The mandatory WSIB regulations that came into effect in January extend insurance benefits already in place for employees to business owners, as well as corporate officers, independent operators, sole owners and business partnerships. While the new rules will impact the cost structures for many in the construction industry, they will also ensure that companies and individuals doing construction in Ontario have adequate coverage.
For example, under the new rules, anyone working in the industry (not just the office worker or the labourer, but also the owner) is required to have the mandatory WSIB coverage. In most cases, dividends are included as well in the computation of insurable earnings.
Your role as a business owner is to ensure that anyone you contract with follows through on their obligations under the act. If the person you hired doesn’t comply, you could be called on to pay the premiums to the WSIB yourself.
Additionally, if you employ a contractor you have to ensure that you obtain a clearance certificate from the WSIB before the contractor begins work. If, for some reason, the contractor has an expired certificate or their certificate has been revoked while construction is still ongoing, you are responsible for securing a valid clearance certificate before any further work can be done on the project, opening up a potential can of worms for construction companies and developers alike. That same clearance certificate must be kept for three years in case an inspection takes place. Even if you don’t have employees but are an independent operator and/or partner, you will still need to have a valid clearance certificate to work.
However, there are some noteworthy exceptions to the rules. Individuals, partnerships or corporations performing exclusively residential home renovations are exempt from registering with the WSIB under certain circumstances—related to working directly for the occupant or a family member of the occupant on their residential home.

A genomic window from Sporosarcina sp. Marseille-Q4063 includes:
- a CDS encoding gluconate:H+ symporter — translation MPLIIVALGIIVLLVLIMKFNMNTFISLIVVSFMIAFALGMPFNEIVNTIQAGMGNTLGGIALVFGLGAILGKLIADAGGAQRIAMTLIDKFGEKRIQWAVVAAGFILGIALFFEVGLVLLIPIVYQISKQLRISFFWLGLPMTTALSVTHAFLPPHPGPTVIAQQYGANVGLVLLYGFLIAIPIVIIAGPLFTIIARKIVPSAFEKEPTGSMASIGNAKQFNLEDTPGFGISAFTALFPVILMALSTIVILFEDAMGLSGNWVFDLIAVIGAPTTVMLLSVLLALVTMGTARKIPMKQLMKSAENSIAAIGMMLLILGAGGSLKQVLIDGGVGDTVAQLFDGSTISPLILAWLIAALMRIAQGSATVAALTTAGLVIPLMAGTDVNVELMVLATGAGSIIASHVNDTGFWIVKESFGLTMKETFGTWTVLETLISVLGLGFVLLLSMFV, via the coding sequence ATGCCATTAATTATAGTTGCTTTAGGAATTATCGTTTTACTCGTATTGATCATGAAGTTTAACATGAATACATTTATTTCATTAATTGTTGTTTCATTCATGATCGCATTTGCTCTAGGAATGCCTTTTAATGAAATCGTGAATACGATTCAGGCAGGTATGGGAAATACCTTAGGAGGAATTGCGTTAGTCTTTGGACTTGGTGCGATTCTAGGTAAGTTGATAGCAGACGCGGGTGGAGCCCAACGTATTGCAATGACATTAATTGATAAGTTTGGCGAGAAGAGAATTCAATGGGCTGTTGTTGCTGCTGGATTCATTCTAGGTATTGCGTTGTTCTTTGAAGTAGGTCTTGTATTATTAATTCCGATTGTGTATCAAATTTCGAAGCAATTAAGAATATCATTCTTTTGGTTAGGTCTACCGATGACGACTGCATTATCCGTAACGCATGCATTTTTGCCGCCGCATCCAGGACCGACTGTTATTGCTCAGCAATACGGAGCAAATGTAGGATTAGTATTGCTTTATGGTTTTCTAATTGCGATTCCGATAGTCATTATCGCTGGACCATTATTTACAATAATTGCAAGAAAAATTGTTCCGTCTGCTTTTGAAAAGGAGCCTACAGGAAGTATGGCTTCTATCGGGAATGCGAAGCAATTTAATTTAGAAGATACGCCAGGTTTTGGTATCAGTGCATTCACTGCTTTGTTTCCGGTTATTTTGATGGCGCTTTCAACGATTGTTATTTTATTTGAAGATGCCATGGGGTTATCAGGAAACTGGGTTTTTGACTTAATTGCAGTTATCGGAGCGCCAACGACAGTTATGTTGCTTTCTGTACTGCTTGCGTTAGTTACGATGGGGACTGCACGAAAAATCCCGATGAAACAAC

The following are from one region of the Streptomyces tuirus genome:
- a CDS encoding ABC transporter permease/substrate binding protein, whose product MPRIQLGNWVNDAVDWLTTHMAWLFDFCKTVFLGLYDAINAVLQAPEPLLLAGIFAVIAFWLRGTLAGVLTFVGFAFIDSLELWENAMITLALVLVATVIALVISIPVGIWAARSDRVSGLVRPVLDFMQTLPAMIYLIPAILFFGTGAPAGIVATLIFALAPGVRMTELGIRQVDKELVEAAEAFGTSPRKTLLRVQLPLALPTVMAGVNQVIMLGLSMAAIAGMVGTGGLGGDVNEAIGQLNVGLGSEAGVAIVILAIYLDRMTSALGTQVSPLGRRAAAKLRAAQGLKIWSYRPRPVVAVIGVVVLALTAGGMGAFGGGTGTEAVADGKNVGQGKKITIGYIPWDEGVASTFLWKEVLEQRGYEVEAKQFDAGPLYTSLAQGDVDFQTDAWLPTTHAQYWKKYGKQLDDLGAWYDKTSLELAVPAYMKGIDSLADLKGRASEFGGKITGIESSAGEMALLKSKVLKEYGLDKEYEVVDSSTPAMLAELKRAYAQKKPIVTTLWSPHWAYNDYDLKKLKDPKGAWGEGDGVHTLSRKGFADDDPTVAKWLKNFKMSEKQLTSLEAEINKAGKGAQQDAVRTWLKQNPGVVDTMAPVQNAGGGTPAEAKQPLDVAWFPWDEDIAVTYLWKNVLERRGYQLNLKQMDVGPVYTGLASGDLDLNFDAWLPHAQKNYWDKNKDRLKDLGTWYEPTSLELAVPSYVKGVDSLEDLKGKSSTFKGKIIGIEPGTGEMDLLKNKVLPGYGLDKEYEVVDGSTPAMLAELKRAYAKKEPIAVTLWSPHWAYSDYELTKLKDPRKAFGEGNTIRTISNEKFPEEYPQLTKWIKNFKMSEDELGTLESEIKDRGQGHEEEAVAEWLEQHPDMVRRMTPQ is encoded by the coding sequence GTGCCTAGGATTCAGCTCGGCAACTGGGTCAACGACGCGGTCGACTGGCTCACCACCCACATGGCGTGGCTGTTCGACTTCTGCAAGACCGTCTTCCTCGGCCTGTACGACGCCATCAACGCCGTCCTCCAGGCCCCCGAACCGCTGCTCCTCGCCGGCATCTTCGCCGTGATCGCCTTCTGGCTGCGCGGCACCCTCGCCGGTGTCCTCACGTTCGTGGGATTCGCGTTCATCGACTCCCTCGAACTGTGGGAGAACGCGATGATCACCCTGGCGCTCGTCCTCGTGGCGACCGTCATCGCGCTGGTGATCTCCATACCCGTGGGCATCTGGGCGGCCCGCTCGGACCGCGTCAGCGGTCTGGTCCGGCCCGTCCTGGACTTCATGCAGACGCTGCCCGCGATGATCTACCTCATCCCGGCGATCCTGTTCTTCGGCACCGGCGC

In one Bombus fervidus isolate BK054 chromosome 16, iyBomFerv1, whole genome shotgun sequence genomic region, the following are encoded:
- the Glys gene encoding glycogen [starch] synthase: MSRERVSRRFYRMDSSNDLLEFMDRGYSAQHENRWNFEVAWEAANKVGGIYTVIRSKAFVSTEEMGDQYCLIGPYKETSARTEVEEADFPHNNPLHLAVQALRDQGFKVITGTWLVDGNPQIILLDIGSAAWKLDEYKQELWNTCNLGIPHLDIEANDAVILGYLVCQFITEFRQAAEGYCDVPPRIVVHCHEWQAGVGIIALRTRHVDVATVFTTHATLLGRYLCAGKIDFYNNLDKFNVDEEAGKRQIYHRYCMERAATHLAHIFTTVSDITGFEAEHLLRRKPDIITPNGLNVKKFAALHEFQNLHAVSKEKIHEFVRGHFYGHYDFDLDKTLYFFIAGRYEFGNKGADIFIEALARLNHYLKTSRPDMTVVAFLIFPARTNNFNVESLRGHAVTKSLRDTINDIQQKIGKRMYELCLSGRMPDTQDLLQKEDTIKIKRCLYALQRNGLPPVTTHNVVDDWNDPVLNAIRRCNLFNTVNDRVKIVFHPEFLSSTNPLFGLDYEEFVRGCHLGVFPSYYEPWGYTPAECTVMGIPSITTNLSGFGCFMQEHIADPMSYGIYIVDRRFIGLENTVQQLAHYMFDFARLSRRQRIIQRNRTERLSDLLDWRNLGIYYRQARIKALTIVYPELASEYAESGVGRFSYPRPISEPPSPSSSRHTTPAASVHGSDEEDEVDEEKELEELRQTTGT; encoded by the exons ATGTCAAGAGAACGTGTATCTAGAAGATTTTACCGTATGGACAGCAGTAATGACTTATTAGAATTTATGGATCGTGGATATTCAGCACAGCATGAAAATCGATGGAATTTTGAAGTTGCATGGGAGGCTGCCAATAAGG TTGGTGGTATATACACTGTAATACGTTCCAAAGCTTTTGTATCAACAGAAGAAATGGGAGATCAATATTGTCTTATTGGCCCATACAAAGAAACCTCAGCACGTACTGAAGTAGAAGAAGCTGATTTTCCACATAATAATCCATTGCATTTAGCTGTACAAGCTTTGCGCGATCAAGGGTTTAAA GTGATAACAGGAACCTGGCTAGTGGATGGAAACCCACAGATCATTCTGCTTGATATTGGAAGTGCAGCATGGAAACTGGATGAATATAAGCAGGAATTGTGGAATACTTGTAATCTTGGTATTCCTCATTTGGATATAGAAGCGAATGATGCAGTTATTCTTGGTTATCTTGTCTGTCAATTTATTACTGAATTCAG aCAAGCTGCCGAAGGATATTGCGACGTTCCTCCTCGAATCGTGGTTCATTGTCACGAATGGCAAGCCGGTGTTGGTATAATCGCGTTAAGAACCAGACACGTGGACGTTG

Partners or executive officers that wish to be exempted will have to demonstrate that they themselves are not involved in any actual construction work pertaining to any and all building sites. The catch, however, is that only one person, partner or executive officer can apply for the exemption in the case of commercial construction. For other executive officers in a non-construction corporation or partners in a partnership, there is a new rate group with a premium rate for 2013 of 21 cents that can be applied for and added to the account.
Private disability coverage
Previously, workers may have taken on private disability insurance where now WSIB coverage is required by law. The WSIB takes precedence for compensating workers who are injured on the job. Those with disability coverage are advised to speak with their insurer and understand how the new rules affect their premiums and work-related claims.
Penalties for non-compliance with provisions of the act can result in fines of up to $25,000 and/or imprisonment for six months. Corporations can also be hit with $100,000 fines for each infraction.
Now that the new rules have come into effect, it is extremely important to understand your obligations, factoring them into how you do business so as to minimize your exposure to any liability that could arise, enabling you to avoid any unforeseen consequences.
Laurie Bissonette is a partner with KPMG Enterprise in Sudbury, Ontario.